Popular Poplars Resort

by Lonnie King | April 1, 2013
Malboro Lake

We had just finished supper and the kids were off again, streaking down to the dock. We’d already spent the entire day fishing, but the prospect of catching some crappies at dusk had me scrambling to keep up with them. It was only a short boat ride to a spot on the main lake recommended by a fellow guest, a weed point extending into deep water. The bite started gradually, but things heated up into the evening and it became almost impossible for me to keep a line in the water. As slab after slab graced the gunwale, I did my best to untangle lines and shoot a few photos, which were to become the subject of much fond reflection.

Newboro Lake, situated in the heart of the Rideau Canal system, is the kind of place people fall in love with, at least that was the feeling I had while visiting Poplars Resort with my father and two sons this past summer. Current owners Rick and Joan White are a case in point. Rick was a repeat visitor before he and his wife decided to purchase it nine years ago. Most people we met were long-term customers who return primarily for the largemouth and smallmouth bass. White is a former tournament bass angler and his knowledge of fishing ensures guests enjoy their stay.

Lots of water
The resort is located on Newboro Lake, yet anglers have easy access to five other lakes: Indian, Clear, Benson, Mosquito, and Loon. Mosquito is the only shallow lake; the others run to depths in excess of 100 feet. Each has its own character and unique fishery. Smallmouth and largemouth abound in all the lakes, and Indian Lake is stocked annually with splake. One of the highlights for my family was the panfish. Newboro Lake has more bluegill than any lake I’ve ever fished. It’s also teaming with crappies, which receive virtually no fishing pressure. At dawn and dusk, it seemed like every mainlake point with weed growth had crappies on it, many that would rank as slabs.

The lodge
Accommodations include two-person hotel-style rooms, four-person log cabin, and six-bedroom Broderick House. Wireless Internet throughout. Main lodge has bigscreen HDTV, screened-in porch with pool table, lounge, and fireplace. The $100 per-person per-day cost, includes three meals.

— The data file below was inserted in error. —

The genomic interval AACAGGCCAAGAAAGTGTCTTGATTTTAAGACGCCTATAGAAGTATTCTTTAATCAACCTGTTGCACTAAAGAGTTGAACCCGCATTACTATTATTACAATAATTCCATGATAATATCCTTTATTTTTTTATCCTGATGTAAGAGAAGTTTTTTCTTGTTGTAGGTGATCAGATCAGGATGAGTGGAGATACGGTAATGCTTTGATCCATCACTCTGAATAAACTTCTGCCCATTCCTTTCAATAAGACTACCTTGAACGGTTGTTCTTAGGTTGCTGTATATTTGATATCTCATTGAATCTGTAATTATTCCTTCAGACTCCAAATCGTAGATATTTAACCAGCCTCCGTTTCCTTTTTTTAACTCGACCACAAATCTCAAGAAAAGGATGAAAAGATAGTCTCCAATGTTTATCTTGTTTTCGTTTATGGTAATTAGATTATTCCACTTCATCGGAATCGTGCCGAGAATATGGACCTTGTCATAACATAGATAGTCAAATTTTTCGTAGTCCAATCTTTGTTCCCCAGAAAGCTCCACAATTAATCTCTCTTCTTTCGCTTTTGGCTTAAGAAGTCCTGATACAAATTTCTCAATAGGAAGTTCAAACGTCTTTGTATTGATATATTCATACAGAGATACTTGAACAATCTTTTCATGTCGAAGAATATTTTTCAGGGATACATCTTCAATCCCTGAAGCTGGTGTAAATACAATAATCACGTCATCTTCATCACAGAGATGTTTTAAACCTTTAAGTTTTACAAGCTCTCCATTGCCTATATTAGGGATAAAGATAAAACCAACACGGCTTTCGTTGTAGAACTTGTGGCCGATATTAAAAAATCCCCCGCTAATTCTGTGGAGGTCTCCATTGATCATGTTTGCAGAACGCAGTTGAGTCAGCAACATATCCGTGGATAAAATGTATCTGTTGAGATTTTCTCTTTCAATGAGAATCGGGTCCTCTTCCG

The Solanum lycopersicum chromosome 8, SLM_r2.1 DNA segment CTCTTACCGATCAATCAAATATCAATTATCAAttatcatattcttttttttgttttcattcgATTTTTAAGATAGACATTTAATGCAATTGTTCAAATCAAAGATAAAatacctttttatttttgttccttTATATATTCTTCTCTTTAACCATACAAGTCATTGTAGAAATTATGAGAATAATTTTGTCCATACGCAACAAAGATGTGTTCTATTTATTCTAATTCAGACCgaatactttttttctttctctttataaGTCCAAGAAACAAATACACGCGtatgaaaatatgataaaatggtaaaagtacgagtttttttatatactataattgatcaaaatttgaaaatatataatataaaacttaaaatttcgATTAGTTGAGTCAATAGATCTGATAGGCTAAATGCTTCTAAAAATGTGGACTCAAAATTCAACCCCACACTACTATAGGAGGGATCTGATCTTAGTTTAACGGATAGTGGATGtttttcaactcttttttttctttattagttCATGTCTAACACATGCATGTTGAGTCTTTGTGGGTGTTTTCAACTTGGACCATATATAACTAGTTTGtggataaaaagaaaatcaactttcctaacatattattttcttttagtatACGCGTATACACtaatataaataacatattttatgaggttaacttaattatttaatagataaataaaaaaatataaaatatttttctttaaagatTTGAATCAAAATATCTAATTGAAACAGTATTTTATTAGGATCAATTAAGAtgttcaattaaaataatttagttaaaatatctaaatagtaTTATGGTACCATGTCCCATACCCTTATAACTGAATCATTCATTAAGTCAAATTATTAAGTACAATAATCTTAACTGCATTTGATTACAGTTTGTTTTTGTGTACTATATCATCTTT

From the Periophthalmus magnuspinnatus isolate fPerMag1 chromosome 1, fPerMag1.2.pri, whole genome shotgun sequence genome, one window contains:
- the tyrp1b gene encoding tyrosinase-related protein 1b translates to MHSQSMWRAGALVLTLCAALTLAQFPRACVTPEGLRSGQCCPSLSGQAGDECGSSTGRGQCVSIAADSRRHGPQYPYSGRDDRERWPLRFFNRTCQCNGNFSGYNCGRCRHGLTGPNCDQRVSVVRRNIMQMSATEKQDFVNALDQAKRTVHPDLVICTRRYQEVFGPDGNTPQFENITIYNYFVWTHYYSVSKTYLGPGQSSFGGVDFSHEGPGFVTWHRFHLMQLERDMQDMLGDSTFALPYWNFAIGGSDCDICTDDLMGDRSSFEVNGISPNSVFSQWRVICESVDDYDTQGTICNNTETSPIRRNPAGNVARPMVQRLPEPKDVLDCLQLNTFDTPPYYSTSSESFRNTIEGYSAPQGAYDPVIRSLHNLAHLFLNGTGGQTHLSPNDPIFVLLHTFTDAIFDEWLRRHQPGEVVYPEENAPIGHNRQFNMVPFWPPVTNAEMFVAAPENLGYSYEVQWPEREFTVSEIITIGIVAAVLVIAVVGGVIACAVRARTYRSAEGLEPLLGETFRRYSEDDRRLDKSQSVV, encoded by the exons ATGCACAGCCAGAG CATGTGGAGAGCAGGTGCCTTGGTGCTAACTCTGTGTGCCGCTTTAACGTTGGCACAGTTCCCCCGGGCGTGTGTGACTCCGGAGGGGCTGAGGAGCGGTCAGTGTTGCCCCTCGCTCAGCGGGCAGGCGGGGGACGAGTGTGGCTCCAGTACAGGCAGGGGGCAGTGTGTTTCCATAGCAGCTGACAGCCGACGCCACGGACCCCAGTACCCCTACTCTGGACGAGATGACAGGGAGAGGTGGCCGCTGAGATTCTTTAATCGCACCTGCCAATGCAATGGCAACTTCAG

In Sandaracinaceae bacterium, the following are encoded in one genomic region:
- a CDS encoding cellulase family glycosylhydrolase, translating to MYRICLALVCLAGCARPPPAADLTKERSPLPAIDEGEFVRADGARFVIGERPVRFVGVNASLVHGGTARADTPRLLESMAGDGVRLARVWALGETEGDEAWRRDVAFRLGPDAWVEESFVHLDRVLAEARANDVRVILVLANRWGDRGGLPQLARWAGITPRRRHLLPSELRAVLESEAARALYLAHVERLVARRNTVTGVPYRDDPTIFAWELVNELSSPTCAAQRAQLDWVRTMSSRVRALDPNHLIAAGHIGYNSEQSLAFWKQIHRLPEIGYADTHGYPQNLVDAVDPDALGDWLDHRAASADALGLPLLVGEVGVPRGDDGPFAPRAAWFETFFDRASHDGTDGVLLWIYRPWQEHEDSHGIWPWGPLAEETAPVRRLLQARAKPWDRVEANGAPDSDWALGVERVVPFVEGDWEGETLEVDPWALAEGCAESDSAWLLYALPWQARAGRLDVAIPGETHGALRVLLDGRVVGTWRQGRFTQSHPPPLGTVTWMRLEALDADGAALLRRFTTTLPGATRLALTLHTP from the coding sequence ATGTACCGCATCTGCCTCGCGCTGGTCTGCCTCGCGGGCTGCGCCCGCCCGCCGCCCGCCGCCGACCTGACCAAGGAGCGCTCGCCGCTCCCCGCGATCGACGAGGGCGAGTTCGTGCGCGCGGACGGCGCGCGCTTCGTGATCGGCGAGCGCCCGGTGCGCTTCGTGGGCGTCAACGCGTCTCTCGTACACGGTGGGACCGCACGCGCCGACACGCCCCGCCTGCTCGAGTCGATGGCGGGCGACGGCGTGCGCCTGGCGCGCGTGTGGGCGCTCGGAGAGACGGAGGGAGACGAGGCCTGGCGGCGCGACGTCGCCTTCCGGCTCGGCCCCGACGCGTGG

The complexity of the fishery is what keeps anglers coming back. One of the strongest early season fishing patterns is targeting offshore humps and deep weedlines. However, the shallow bays and shoreline cover were so appealing, we ended up spending most of our time there, catching lots of bass up to 2 pounds. It was clear by the time we left though, that we too should have focused on the deeper patterns, as many guests showed off photos of 4- and 5-pounders pulled from deeper structure.

Other options
Besides fishing, there are lots of local activities and attractions to keep visitors entertained, including several golf courses and museums. Fort Henry in Kingston is an easy hour’s drive away. Other historical sites include the boat locks along the Rideau River, most of which are still manually operated. There’s also an active grist mill, which grinds wheat in traditional fashion. You can watch the entire process and purchase your own freshly ground flour.

The food served at the resort is exceptional and is a big draw for guests. The owners pride themselves on locally sourced supplies. The lodge has a large smoker for preparing chicken and ribs and their coffee is a special “Poplars Resort blend,” roasted and ground in nearby Kingston.

All the guests we met were friendly, and the staff were attentive. The rooms are simple and clean, with a washroom and shower in each. Some of the rooms share a front porch where anglers can relax after a hard day of fishing, enjoy a drink, and exchange fishing advice. This contributed to the close-knit family atmosphere that prevailed throughout our trip. One of the guests even took my sons for a spin in his new bass boat. It was just one of many highlights of our time at Poplars.

Poplars Resort
8 By Street, P.O. Box 30
Newboro, ON K0G 1P0

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